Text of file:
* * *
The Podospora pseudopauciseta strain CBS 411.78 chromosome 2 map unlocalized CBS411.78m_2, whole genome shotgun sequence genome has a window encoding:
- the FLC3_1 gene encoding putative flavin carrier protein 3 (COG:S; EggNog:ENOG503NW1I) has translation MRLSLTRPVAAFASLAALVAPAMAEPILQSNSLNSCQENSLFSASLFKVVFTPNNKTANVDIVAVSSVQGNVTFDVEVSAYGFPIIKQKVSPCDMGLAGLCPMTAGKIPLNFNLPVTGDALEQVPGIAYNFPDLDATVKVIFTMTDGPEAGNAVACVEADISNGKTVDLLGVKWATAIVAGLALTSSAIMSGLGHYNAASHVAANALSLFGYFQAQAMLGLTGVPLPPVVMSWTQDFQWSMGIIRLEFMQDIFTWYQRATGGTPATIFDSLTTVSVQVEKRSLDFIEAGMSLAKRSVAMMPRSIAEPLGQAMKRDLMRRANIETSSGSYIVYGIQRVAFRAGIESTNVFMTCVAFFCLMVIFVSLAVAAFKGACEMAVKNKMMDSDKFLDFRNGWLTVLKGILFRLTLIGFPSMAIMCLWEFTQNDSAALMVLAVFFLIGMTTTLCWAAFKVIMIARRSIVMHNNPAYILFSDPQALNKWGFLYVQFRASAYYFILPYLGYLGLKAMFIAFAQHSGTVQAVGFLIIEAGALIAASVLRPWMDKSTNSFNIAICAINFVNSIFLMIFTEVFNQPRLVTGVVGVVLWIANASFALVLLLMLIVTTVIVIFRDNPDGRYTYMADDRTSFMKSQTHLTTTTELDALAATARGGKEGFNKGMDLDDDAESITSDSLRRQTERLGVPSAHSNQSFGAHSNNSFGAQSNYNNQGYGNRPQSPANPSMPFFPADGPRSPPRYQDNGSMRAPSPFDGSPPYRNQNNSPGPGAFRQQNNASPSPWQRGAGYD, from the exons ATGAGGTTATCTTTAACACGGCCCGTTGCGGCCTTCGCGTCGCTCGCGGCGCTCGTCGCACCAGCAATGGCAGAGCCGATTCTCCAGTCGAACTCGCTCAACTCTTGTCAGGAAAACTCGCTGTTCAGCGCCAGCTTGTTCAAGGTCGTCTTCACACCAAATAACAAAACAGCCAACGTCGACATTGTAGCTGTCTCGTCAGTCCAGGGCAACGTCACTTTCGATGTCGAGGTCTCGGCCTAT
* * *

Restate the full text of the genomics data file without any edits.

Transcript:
The Podospora pseudopauciseta strain CBS 411.78 chromosome 2 map unlocalized CBS411.78m_2, whole genome shotgun sequence genome has a window encoding:
- the FLC3_1 gene encoding putative flavin carrier protein 3 (COG:S; EggNog:ENOG503NW1I) has translation MRLSLTRPVAAFASLAALVAPAMAEPILQSNSLNSCQENSLFSASLFKVVFTPNNKTANVDIVAVSSVQGNVTFDVEVSAYGFPIIKQKVSPCDMGLAGLCPMTAGKIPLNFNLPVTGDALEQVPGIAYNFPDLDATVKVIFTMTDGPEAGNAVACVEADISNGKTVDLLGVKWATAIVAGLALTSSAIMSGLGHYNAASHVAANALSLFGYFQAQAMLGLTGVPLPPVVMSWTQDFQWSMGIIRLEFMQDIFTWYQRATGGTPATIFDSLTTVSVQVEKRSLDFIEAGMSLAKRSVAMMPRSIAEPLGQAMKRDLMRRANIETSSGSYIVYGIQRVAFRAGIESTNVFMTCVAFFCLMVIFVSLAVAAFKGACEMAVKNKMMDSDKFLDFRNGWLTVLKGILFRLTLIGFPSMAIMCLWEFTQNDSAALMVLAVFFLIGMTTTLCWAAFKVIMIARRSIVMHNNPAYILFSDPQALNKWGFLYVQFRASAYYFILPYLGYLGLKAMFIAFAQHSGTVQAVGFLIIEAGALIAASVLRPWMDKSTNSFNIAICAINFVNSIFLMIFTEVFNQPRLVTGVVGVVLWIANASFALVLLLMLIVTTVIVIFRDNPDGRYTYMADDRTSFMKSQTHLTTTTELDALAATARGGKEGFNKGMDLDDDAESITSDSLRRQTERLGVPSAHSNQSFGAHSNNSFGAQSNYNNQGYGNRPQSPANPSMPFFPADGPRSPPRYQDNGSMRAPSPFDGSPPYRNQNNSPGPGAFRQQNNASPSPWQRGAGYD, from the exons ATGAGGTTATCTTTAACACGGCCCGTTGCGGCCTTCGCGTCGCTCGCGGCGCTCGTCGCACCAGCAATGGCAGAGCCGATTCTCCAGTCGAACTCGCTCAACTCTTGTCAGGAAAACTCGCTGTTCAGCGCCAGCTTGTTCAAGGTCGTCTTCACACCAAATAACAAAACAGCCAACGTCGACATTGTAGCTGTCTCGTCAGTCCAGGGCAACGTCACTTTCGATGTCGAGGTCTCGGCCTAT